More than 6.4 million people visited Pulaski County according to a new report by the Little Rock Convention and Visitors Bureau. While this number is comparable to how many tourists came to the county last year, it does continue an increasing trend in annual visitors over the past ten years, according to the report.
According to Gretchen Hall, CEO of the Little Rock Convention and Visitors Bureau, Pulaski County visitors make up a considerable percentage of total visitors to Arkansas.
"We represent about 22 percent of the state’s total travel visitation. So the total number of people that come into our state, Pulaski County represents 22 percent of that total. And that has been very consistent over the last few years," Hall said.
Visitors generated $1.95 billion dollars last year in spending, making up 25 percent of the state’s total travel expenditures. Hall says that includes everything a person spends on while visiting.
"Total travel spending means, how much did I spend on the flight or the transportation to get to the destination? How much did I spend on my lodging, my food, my restaurants, my entertainment?" Hall said.
$74.2 million of that visitor spending was in state tax revenue, while $33.3 million was in local tax revenue. The report also says visitor spending also created 13,786 jobs in the travel industry.
The report also cites the success of the Robinson Center, which in 2018 had its second full year of operation since reopening in November of 2016. Disney’s The Lion King had a total of 23 performances, making it the longest running Broadway production in Little Rock. While it may be tough to surpass that, Hall says she is already seeing the Robinson Center being put to good use this year.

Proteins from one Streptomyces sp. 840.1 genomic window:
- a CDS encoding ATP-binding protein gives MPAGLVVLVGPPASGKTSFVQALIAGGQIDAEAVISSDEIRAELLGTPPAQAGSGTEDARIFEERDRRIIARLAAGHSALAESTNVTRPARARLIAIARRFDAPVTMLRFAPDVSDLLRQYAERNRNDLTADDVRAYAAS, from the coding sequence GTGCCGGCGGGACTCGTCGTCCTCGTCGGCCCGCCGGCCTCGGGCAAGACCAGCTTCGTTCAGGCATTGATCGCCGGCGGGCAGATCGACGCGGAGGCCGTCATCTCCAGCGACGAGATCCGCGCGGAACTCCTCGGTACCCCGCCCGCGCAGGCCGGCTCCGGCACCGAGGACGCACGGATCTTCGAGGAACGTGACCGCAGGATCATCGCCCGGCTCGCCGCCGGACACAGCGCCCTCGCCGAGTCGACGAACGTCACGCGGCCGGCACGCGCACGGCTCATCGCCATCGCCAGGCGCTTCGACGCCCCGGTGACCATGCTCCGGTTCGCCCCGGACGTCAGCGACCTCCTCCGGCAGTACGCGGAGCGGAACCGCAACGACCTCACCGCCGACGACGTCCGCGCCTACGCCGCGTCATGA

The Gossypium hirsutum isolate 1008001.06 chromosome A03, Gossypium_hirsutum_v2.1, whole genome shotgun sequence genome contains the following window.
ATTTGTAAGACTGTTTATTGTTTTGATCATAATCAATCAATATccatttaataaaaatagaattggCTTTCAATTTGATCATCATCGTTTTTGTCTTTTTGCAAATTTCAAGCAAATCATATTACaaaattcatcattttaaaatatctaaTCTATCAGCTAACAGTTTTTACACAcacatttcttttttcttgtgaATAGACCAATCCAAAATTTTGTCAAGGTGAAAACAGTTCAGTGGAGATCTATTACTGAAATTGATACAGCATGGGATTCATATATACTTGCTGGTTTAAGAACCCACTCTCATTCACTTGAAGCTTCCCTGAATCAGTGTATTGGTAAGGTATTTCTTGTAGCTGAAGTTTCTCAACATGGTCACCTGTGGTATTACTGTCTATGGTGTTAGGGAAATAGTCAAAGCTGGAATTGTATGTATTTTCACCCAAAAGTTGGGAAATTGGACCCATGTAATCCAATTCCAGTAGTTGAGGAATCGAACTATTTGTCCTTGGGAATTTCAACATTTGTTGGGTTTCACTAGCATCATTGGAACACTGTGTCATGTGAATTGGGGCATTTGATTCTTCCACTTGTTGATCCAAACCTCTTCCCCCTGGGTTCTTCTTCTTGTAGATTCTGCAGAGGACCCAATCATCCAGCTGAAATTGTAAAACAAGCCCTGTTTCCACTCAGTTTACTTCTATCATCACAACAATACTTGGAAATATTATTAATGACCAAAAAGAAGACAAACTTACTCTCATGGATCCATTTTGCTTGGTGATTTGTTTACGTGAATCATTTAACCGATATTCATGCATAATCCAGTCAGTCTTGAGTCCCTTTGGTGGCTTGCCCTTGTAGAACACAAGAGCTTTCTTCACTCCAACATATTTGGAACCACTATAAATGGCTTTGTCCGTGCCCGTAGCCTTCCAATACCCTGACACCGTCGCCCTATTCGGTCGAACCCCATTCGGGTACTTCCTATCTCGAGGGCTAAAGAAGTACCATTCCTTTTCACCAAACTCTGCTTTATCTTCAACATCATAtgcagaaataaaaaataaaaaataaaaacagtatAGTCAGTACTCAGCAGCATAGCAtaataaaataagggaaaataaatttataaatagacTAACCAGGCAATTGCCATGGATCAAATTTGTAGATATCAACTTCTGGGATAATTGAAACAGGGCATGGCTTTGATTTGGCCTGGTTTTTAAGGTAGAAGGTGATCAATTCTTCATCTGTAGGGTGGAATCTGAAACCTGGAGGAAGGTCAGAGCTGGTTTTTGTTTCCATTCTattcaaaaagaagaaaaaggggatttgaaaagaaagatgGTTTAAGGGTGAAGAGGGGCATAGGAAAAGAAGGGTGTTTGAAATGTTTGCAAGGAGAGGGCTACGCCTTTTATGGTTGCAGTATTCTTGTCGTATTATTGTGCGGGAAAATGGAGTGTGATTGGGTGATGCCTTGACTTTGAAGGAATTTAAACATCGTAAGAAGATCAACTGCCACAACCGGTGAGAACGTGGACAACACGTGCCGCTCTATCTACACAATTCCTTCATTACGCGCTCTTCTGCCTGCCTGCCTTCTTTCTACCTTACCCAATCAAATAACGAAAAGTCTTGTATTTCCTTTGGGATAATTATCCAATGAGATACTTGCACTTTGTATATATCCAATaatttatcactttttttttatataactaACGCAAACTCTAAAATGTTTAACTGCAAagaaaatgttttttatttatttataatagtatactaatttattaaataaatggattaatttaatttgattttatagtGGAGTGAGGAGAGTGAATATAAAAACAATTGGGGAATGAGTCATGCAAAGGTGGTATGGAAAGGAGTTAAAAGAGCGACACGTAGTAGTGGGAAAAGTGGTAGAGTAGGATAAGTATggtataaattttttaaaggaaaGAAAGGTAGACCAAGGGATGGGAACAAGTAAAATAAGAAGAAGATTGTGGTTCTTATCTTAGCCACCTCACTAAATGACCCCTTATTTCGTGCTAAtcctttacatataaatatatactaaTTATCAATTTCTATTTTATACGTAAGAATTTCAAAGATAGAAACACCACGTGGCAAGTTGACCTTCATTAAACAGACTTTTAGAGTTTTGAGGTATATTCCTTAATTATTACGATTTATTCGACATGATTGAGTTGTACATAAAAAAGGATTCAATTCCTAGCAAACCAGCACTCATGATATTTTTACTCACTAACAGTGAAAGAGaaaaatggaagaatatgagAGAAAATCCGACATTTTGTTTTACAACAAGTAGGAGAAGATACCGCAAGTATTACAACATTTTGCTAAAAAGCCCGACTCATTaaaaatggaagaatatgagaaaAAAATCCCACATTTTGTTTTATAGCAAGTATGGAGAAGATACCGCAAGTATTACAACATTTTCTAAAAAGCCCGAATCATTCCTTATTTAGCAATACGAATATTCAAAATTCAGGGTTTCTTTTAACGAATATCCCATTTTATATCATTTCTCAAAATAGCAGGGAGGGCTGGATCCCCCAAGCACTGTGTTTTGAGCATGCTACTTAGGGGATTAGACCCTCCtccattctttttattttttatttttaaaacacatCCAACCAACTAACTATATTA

"We’re continuing to see great utilization of the facility. Good numbers for our symphony, our Broadway theater series and then all of the ancillary concerts and events," Hall said. "Just the variety of shows that we’re able to book now that that facility has been renovated has been really really great for the quality of life locally, and the attractions to attract additional visitors."
Hall says the Bureau releases the annual report for multiple reasons.
"We try to produce this report again to raise the awareness of the value of tourism locally, and all of that economic generation locally for us and then we also want to make sure the people are aware of all of the programming we offer," Hall said.
Looking ahead, Hall believes some future Little Rock projects will help bring in even more tourists to the area, some of which are listed in the report.
"I think a couple of the highlights there, some of them are already in process, which is great. Like the Arkansas Arts Center expansion and renovation, it’s going to be under construction for a couple of years, but when it reopens, that’s going to give us a really great boost from a leisure standpoint in an attraction to draw some more people in our area," Hall said.
Hall also mentioned infrastructure projects as another boon to the future tourism industry.
"The I-30 project is going to be a big one. Again, creating an ease and convenience to get into and around your destination is very important," Hall said.
The full report can be found here.